I want to give a warm welcome to Don Tate, our interview guest for February. It seems silly to add an introduction when Don so eloquently tells us about himself below, so I'll just hand the "mic" to the talented, versatile, and very muscular Don, and let him take it away…
Where did you grow up, and did that place (or those places) shape your writing/illustrating? If so, how?
I grew up in Des Moines, Iowa, where I had an aunt who worked for the Des Moines, Register. She was one of the first African-American journalists to work at the paper. Later she went on to write the middle-grade novel Just An Overnight Guest, which was later adapted into a movie. The movie debuted at the Des Moines Public Library, and I attended with my family.
I was impressed with what my aunt had achieved as a storyteller, and I knew that someday I would tell stories too — only I’d do so with pictures.
After college, I worked at the Perfection Learning Corporation as a book designer. I designed and illustrated educational classroom aids — teacher’s guides, basal reading programs, posters. That job offered me the opportunity to travel to various reading conferences like the International Reading Association and the National Council of Teachers of English. That is where I fell in love with the field of children’s literature.
Did you always want to be a writer or illustrator, or did that come later?
As a child, I was very focused. I knew at an early age that I wanted to be an artist when I grew up.
Art was always my favorite subject in school. In fact, I pretty much disregarded every other subject but art. Math? English? Reading? Who needs to read when I’m going to be an artist? I thought. I went to a vocational technical high school where my core area of study was commercial and advertising art. I was also inspired by the TV show Good Times, where the teenage character, J.J, was an artist, and in a later episode became an art director at an advertising agency.
If someone were to follow you around for 24 hours, what would they see?
I’m a workaholic, so if someone followed me around all day, they’d get bored. I draw, paint and/or write all day. I obsessively check my email. When I’m not working in my studio, I’m working out at the gym. I like to lift heavy stuff over and over again. I also enjoy walking or running.
When you get a new manuscript that you'll be illustrating for someone else, what is your process?
My process is pretty typical, I think. I doodle as I read a manuscript as images come to mind. Then I create thumbnail sketches (tiny sketches, quickly drawn) to plan out the story. I share the thumbnails with my editor and/or art director.
If I’m illustrating a nonfiction story, I spend a lot of time doing visual research. I use Google, of course. But there are lots of online archives out there through government agencies, colleges and universities, newspapers and other media outlets. I love the research process.
For visual reference, I occasionally use models (often my son). But more often than not, I take pictures of myself. I guess that’s why Kirkus described my Effa Manley, from the book She Loved Baseball (HarperCollins), as “muscular.”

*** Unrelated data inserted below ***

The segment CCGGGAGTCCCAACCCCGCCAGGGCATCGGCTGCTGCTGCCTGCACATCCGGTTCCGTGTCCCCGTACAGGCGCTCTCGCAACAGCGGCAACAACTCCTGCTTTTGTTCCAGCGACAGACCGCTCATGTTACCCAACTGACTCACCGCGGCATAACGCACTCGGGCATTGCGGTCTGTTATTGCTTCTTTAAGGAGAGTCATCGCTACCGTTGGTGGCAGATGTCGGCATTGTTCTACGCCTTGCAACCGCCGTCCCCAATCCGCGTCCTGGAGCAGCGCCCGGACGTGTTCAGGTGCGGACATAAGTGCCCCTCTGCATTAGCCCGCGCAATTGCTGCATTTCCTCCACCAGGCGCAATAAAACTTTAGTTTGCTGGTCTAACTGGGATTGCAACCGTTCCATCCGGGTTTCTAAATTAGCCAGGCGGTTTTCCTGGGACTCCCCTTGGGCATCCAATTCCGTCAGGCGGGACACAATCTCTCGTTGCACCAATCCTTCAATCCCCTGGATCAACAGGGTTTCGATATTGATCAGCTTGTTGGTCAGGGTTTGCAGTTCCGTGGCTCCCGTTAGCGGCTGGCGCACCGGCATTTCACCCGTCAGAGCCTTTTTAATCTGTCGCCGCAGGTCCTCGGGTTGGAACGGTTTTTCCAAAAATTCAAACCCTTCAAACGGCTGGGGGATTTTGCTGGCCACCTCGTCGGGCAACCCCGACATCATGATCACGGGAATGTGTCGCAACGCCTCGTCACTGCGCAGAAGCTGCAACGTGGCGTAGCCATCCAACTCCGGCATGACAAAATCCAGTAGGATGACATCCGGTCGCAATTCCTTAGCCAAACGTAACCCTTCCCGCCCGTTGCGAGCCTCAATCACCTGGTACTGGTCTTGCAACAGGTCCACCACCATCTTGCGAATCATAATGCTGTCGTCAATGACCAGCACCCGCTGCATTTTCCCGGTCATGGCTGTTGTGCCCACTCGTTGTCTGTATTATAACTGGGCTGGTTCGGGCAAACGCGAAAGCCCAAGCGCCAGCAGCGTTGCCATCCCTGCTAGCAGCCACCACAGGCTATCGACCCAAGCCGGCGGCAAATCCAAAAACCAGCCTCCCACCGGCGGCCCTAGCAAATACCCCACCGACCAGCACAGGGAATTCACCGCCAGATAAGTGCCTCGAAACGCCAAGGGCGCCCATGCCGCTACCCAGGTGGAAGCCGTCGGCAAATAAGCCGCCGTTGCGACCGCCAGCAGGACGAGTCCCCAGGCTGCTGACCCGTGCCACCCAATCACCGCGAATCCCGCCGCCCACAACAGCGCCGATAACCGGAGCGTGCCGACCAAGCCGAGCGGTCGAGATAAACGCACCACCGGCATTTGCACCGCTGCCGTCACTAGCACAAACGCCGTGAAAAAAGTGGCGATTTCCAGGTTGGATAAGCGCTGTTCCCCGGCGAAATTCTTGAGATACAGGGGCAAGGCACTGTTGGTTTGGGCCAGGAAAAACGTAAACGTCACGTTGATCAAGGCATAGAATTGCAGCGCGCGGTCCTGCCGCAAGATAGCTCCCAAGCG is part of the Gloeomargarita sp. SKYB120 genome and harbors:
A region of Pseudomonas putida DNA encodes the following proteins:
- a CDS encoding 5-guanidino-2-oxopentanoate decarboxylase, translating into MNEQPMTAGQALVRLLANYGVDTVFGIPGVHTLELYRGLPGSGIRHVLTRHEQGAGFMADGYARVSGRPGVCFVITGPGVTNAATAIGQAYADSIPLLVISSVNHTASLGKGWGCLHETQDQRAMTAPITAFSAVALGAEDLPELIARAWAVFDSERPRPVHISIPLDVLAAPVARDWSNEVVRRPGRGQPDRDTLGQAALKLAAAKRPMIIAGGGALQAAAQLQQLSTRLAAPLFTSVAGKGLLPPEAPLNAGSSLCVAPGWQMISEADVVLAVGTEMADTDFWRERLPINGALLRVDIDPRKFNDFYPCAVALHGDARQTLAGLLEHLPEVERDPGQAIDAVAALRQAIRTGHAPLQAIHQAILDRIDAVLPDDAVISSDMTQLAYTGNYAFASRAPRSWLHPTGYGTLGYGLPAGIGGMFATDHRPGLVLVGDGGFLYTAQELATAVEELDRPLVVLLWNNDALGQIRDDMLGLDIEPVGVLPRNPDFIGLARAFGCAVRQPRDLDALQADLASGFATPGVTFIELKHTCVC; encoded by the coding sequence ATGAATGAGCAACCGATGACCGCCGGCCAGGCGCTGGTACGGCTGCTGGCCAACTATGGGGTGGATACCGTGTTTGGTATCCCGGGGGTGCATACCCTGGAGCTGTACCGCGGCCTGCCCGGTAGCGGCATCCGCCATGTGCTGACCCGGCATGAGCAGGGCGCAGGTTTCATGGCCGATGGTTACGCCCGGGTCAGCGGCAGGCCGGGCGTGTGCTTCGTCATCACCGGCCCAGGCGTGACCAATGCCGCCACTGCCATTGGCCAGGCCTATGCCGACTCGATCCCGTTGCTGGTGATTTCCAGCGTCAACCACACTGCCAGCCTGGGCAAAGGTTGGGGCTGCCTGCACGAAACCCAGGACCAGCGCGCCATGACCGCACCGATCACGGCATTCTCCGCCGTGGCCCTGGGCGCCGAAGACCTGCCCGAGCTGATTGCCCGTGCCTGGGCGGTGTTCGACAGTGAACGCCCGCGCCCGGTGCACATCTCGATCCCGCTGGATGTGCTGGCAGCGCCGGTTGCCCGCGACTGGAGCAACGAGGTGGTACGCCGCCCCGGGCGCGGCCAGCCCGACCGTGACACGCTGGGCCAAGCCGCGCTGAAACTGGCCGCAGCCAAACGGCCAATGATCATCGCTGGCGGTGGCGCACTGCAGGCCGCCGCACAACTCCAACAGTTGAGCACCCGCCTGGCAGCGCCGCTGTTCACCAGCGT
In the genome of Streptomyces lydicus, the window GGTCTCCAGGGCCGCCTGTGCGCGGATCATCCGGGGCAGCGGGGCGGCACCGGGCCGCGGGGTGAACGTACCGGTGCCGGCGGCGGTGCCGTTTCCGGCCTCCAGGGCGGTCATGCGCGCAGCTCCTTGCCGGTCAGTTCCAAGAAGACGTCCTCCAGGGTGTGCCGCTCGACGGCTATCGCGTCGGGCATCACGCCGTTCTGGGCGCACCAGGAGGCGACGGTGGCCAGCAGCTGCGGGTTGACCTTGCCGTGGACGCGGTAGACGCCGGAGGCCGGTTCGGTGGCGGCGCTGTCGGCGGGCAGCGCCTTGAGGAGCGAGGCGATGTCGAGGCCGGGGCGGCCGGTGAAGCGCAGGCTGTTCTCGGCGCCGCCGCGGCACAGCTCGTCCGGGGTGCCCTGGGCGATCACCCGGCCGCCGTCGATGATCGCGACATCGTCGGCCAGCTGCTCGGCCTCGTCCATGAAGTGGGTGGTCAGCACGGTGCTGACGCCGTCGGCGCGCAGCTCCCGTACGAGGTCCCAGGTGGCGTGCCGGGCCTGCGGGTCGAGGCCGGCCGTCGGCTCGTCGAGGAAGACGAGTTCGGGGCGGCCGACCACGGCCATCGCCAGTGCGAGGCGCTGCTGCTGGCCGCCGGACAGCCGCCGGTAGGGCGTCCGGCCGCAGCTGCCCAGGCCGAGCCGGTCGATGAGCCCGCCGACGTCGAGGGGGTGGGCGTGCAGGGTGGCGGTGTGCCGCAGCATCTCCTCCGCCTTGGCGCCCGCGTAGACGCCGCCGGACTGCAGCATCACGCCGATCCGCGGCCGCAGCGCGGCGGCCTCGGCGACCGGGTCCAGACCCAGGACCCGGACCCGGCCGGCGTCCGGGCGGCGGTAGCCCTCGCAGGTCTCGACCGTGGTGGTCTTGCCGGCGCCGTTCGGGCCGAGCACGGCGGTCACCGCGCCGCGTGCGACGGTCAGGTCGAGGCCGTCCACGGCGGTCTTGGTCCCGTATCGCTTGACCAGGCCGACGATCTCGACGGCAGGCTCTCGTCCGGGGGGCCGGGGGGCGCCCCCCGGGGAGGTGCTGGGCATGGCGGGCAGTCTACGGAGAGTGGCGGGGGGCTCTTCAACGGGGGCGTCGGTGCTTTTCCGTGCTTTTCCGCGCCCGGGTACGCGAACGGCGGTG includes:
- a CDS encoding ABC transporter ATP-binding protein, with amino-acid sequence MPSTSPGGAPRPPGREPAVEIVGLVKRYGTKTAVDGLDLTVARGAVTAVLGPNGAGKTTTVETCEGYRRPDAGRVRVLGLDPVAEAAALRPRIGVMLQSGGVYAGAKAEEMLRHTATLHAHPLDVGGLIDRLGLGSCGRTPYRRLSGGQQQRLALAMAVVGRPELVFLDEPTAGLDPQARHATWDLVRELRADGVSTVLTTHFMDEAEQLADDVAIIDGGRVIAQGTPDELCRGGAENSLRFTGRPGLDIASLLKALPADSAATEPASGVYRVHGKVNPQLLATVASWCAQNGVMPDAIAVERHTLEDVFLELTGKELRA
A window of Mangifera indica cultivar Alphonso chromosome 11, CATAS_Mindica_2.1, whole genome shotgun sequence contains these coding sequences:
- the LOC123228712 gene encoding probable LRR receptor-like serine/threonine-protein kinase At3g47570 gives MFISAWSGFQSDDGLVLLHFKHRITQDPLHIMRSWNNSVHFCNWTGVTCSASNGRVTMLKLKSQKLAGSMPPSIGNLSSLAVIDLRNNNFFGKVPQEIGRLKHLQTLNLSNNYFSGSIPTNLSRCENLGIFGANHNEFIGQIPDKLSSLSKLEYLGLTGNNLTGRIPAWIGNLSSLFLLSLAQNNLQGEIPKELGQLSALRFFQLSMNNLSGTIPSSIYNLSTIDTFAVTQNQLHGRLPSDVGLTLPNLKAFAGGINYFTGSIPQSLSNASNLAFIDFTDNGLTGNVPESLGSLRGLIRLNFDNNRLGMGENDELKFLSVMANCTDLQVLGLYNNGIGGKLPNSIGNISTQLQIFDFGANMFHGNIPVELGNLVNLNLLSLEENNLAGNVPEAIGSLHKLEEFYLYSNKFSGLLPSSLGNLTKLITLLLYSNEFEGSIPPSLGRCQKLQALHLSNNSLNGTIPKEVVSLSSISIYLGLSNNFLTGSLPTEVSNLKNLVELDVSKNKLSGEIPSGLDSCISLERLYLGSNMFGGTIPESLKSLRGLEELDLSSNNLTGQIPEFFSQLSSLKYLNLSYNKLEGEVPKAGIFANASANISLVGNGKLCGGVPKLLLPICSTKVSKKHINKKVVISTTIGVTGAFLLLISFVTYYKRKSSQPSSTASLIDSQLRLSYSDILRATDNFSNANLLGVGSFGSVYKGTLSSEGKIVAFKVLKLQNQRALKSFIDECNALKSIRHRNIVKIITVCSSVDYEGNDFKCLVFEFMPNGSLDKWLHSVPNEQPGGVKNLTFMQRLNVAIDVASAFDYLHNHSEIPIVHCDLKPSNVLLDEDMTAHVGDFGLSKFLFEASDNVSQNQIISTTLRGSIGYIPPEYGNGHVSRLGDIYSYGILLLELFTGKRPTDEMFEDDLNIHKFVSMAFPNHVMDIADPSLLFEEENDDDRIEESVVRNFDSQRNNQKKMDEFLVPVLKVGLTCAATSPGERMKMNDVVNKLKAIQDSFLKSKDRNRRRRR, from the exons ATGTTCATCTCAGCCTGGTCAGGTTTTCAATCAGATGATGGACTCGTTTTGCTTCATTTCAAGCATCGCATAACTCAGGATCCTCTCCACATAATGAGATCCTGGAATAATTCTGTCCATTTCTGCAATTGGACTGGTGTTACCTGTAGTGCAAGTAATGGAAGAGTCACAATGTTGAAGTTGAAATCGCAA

Tell us about some of your accomplishments that make you proud (writing, illustrating and/or otherwise).
As far as writing goes, I feel really good about It Jes’ Happened: When Bill Traylor Started to Draw (Lee & Low). In the beginning, I didn’t have a lot of confidence as a writer. To get over my fears, I wrote in blogs. That was both a good thing and a mistake. Good because I finally became used to people reading my work. A mistake because, well, people were reading my work!
I made lots of mistakes. But overall, writing in the blogs boosted my confidence and is what led to finishing the first draft of a picture book manuscript. That was a big deal for me. That the book went on to get published and actually win awards—wow! That makes me feel proud.
What surprises you about the writing/illustrating life?
When I first moved to Austin, I decided to check out the SCBWI. I was curious. I’d been involved in a few professional organizations for graphic designers, but they were always stuffy, pretentious. I didn’t fit in and so I didn’t plug in. When I decided to (cautiously) check out the SCBWI, I found something very special here, a warm community of writers and illustrators. Everyone was so generous. They kept offering to help me! I certainly had not expected that. I would not be a published author had I not moved to Austin and plugged into this community.
It is a great community! Your craft is like a gift for your readers. When they open it, what do you hope they find? (You can talk about a particular book, or in general)
I hope to make my readers smile — not necessarily from humor, but because the reader somehow related to the characters, situations, the story. I want my reader to feel good about the outcome of a story. I love stories with huge obstacles and happy, meaningful endings. I want my readers to walk away with something they can use in life.
Don Tate is an award-winning author, and the illustrator of numerous critically acclaimed books for children, including The Cart That Carried Martin, (Charlesbridge); Hope’s Gift, (Penguin); Duke Ellington’s Nutcracker Suite (Charlesbridge); She Loved Baseball(HarperCollins); and Ron’s Big Mission, (Penguin). He is also the author of It Jes’ Happened: When Bill Traylor Started To Draw, an Ezra Jack Keats New Writer Honor winner. Don lives in Austin, Texas, with his family.